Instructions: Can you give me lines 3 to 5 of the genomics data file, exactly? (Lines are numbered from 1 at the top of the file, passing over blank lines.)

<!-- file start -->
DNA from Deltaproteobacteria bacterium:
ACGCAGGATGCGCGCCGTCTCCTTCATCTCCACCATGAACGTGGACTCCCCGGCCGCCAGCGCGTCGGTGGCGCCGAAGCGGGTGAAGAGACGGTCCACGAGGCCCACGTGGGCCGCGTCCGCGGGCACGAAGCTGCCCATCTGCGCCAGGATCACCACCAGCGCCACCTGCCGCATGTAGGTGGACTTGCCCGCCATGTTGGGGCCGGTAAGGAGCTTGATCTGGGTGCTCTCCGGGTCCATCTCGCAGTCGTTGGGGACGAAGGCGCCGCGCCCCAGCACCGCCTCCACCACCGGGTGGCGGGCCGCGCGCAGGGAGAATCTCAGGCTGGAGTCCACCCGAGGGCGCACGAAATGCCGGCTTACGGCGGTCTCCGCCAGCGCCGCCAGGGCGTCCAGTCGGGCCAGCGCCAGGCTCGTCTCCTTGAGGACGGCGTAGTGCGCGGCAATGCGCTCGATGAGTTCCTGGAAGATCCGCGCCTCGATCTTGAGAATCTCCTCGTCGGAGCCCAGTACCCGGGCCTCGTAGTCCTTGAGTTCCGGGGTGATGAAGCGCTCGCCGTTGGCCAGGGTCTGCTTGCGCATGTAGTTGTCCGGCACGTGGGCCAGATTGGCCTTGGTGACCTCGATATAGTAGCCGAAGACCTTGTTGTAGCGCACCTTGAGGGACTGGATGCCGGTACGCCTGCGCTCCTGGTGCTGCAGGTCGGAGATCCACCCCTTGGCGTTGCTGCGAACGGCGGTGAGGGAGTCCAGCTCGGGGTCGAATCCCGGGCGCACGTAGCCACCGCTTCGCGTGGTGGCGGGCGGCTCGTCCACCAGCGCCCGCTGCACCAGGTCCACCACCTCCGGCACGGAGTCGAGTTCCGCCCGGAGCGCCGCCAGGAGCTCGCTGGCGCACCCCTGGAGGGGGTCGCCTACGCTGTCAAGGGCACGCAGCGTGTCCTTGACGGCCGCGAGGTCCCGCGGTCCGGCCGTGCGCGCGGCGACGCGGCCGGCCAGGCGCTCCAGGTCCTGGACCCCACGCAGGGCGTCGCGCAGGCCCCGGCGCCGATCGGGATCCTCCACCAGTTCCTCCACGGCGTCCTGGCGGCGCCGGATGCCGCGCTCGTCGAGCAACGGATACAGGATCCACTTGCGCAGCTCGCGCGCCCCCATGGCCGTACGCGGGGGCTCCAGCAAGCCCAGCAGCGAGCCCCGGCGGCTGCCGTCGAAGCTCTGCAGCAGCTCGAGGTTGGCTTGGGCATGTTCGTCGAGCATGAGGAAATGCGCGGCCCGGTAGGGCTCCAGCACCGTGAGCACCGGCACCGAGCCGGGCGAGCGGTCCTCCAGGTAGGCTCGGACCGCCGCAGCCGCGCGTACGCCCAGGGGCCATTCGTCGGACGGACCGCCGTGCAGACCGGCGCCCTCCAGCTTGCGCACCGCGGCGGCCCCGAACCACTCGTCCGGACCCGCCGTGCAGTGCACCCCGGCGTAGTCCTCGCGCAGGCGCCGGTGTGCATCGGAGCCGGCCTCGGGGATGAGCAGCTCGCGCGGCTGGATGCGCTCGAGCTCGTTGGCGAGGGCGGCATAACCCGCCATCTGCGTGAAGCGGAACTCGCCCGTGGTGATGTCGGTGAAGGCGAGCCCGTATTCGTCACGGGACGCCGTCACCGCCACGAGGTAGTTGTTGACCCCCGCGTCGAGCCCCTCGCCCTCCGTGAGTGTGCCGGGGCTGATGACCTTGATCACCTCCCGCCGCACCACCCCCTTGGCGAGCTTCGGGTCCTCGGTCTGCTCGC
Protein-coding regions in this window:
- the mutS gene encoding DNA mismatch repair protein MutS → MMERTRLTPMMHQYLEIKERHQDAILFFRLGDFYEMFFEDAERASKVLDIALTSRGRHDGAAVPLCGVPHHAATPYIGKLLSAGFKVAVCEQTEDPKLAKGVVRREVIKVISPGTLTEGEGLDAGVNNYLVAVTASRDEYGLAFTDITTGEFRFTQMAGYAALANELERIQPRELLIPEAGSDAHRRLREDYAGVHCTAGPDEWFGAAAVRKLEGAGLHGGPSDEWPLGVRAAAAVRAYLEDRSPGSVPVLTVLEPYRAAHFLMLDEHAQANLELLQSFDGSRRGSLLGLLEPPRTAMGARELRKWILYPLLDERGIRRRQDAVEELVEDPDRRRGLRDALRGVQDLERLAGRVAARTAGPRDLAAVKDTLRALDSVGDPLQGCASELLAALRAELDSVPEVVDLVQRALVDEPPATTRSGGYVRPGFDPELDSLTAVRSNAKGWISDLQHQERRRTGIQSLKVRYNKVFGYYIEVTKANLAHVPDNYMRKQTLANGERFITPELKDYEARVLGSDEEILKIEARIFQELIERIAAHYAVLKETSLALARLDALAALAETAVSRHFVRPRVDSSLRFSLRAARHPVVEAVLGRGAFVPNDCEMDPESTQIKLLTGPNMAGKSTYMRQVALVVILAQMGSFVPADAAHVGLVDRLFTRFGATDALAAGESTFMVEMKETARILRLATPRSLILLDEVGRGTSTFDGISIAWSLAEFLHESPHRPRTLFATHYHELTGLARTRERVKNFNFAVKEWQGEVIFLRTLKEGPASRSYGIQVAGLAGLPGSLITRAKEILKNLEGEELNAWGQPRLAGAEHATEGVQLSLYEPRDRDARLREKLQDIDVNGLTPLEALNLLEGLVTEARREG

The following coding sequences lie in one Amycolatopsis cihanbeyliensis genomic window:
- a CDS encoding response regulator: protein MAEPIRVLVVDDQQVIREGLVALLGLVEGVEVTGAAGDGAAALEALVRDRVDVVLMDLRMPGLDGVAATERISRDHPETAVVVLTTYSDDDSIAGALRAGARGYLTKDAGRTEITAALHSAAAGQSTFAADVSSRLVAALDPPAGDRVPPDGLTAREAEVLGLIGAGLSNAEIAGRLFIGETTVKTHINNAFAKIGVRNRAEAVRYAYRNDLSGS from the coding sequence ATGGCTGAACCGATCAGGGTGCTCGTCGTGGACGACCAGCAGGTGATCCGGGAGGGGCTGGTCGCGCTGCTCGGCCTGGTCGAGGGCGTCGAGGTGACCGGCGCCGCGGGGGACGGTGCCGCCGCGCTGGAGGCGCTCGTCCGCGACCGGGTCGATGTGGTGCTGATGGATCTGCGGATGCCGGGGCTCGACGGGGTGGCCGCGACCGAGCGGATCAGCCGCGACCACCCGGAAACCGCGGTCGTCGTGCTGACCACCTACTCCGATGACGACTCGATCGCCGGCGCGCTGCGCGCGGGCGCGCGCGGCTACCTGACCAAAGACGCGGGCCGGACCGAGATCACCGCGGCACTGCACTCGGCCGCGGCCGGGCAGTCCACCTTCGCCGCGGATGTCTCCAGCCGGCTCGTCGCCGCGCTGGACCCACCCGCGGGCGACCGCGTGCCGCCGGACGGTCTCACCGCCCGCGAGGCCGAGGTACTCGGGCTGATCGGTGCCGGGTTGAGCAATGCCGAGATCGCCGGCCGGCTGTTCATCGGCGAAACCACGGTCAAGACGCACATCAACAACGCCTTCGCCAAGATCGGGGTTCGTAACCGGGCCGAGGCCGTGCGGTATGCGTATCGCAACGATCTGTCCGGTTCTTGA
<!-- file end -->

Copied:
Protein-coding regions in this window:
- the mutS gene encoding DNA mismatch repair protein MutS → MMERTRLTPMMHQYLEIKERHQDAILFFRLGDFYEMFFEDAERASKVLDIALTSRGRHDGAAVPLCGVPHHAATPYIGKLLSAGFKVAVCEQTEDPKLAKGVVRREVIKVISPGTLTEGEGLDAGVNNYLVAVTASRDEYGLAFTDITTGEFRFTQMAGYAALANELERIQPRELLIPEAGSDAHRRLREDYAGVHCTAGPDEWFGAAAVRKLEGAGLHGGPSDEWPLGVRAAAAVRAYLEDRSPGSVPVLTVLEPYRAAHFLMLDEHAQANLELLQSFDGSRRGSLLGLLEPPRTAMGARELRKWILYPLLDERGIRRRQDAVEELVEDPDRRRGLRDALRGVQDLERLAGRVAARTAGPRDLAAVKDTLRALDSVGDPLQGCASELLAALRAELDSVPEVVDLVQRALVDEPPATTRSGGYVRPGFDPELDSLTAVRSNAKGWISDLQHQERRRTGIQSLKVRYNKVFGYYIEVTKANLAHVPDNYMRKQTLANGERFITPELKDYEARVLGSDEEILKIEARIFQELIERIAAHYAVLKETSLALARLDALAALAETAVSRHFVRPRVDSSLRFSLRAARHPVVEAVLGRGAFVPNDCEMDPESTQIKLLTGPNMAGKSTYMRQVALVVILAQMGSFVPADAAHVGLVDRLFTRFGATDALAAGESTFMVEMKETARILRLATPRSLILLDEVGRGTSTFDGISIAWSLAEFLHESPHRPRTLFATHYHELTGLARTRERVKNFNFAVKEWQGEVIFLRTLKEGPASRSYGIQVAGLAGLPGSLITRAKEILKNLEGEELNAWGQPRLAGAEHATEGVQLSLYEPRDRDARLREKLQDIDVNGLTPLEALNLLEGLVTEARREG

The following coding sequences lie in one Amycolatopsis cihanbeyliensis genomic window: